On Sunday, football will take the national stage with Super Bowl LV in Tampa. It’s veteran Tom Brady going for his seventh Super Bowl victory and first with the Buccaneers, while 25-year-old Patrick Mahomes is trying to win back-to-back rings for the Chiefs. But both of these star quarterbacks could’ve been playing for World Series titles if their athletic careers would’ve gone in slightly different directions.
Brady and Mahomes are both former MLB draft picks and have a history of also flashing their athletic greatness on the baseball field. Brady, 43, was taken in the 18th round of the 1995 MLB Draft by the Montreal Expos. Mahomes, meanwhile, heard his named called in the 37th round of the 2014 MLB Draft by the Detroit Tigers.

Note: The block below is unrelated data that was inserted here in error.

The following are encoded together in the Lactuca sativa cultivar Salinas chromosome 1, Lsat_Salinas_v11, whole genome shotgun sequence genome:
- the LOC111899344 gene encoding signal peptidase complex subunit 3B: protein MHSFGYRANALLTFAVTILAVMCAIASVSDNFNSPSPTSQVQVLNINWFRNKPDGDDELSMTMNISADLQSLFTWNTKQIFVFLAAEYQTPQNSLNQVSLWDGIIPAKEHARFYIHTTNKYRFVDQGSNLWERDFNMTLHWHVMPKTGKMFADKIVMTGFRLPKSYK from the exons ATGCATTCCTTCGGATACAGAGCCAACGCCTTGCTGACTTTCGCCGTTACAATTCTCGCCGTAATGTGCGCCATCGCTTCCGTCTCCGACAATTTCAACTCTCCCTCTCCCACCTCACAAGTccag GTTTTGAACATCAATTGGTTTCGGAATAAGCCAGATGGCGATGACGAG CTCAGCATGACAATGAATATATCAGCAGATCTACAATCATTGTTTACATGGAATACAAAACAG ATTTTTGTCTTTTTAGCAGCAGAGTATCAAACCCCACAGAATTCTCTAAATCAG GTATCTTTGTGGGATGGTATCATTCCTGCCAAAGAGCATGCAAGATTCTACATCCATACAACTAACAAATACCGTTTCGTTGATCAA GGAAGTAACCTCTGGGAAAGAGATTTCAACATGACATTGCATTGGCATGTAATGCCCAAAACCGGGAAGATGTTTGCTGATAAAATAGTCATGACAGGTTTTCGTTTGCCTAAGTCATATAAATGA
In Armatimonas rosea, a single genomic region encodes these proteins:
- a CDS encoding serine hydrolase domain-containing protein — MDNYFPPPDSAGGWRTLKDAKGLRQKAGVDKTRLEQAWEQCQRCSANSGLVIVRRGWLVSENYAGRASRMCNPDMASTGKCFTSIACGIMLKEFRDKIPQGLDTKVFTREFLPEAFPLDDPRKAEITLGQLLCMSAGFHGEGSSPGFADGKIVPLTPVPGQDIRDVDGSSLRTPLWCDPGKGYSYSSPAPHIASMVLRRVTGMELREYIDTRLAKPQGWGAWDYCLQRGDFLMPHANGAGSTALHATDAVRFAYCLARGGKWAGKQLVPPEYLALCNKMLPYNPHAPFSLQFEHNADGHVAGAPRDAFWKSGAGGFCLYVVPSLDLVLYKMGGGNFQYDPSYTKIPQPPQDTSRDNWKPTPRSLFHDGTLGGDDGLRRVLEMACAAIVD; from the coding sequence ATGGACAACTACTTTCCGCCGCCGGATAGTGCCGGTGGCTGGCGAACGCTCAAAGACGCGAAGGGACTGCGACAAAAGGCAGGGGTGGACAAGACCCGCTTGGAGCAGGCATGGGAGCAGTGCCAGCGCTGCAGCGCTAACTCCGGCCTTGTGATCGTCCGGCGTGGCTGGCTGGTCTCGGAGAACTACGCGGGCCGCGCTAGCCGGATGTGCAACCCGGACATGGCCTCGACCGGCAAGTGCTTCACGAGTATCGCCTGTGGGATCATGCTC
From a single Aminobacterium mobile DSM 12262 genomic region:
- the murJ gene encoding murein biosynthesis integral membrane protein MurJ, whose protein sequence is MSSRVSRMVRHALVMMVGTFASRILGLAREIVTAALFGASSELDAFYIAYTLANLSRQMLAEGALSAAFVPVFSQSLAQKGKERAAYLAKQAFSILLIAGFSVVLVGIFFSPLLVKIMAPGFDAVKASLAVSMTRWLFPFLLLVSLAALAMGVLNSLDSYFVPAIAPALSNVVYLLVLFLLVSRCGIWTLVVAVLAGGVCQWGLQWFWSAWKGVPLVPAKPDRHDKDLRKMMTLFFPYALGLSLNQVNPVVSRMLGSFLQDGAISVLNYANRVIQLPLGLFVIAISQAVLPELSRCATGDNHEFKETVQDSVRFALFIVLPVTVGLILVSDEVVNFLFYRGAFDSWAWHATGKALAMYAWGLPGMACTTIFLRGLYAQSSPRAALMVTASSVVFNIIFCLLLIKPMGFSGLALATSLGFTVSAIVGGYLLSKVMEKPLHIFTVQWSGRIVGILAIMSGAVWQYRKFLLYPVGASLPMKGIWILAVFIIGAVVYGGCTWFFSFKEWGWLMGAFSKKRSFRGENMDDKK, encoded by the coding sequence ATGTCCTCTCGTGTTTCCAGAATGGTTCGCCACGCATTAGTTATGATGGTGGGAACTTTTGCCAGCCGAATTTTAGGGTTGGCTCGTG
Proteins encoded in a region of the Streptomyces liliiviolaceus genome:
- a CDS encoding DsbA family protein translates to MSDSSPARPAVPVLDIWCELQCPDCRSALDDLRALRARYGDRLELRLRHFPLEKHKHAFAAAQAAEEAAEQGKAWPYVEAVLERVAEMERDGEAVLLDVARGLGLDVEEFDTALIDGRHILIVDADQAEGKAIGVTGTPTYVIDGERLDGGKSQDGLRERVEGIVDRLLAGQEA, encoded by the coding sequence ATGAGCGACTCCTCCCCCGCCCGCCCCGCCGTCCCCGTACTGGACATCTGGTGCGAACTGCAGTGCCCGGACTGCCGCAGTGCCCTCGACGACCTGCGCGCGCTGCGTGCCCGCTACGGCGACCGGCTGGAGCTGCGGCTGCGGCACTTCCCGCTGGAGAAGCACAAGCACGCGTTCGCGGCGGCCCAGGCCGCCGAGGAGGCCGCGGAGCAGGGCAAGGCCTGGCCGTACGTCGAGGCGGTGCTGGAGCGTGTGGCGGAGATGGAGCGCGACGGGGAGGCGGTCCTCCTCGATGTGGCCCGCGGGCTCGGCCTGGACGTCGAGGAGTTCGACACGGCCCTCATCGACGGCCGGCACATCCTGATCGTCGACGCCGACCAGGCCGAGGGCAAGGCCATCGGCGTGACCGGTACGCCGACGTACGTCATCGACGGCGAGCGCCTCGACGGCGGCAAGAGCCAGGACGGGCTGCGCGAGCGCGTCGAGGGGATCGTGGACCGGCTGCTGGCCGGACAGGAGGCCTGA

Both athletes made the wise choice to pursue careers on the gridiron instead, but we wanted to celebrate this Super Bowl matchup by taking a look at what they could’ve been like if they chose the baseball diamond. Here’s what both Brady and Mahomes could’ve been like as professional baseball players.
Before we dive into Brady’s baseball potential, we wanted to share something fun to emphasize both Brady’s NFL longevity and the extreme age gap between him and his opposing quarterback. In 1995, Brady was a Major League Baseball draft pick; the Montreal Expos selected Brady as the 507th pick in the 18th round. That’s the same year Mahomes was born. The 18-year age-gap between Brady, 43, and Mahomes, 25, will be the largest age difference between two starting quarterbacks in Super Bowl history. Alright, now, back to Brady’s baseball career.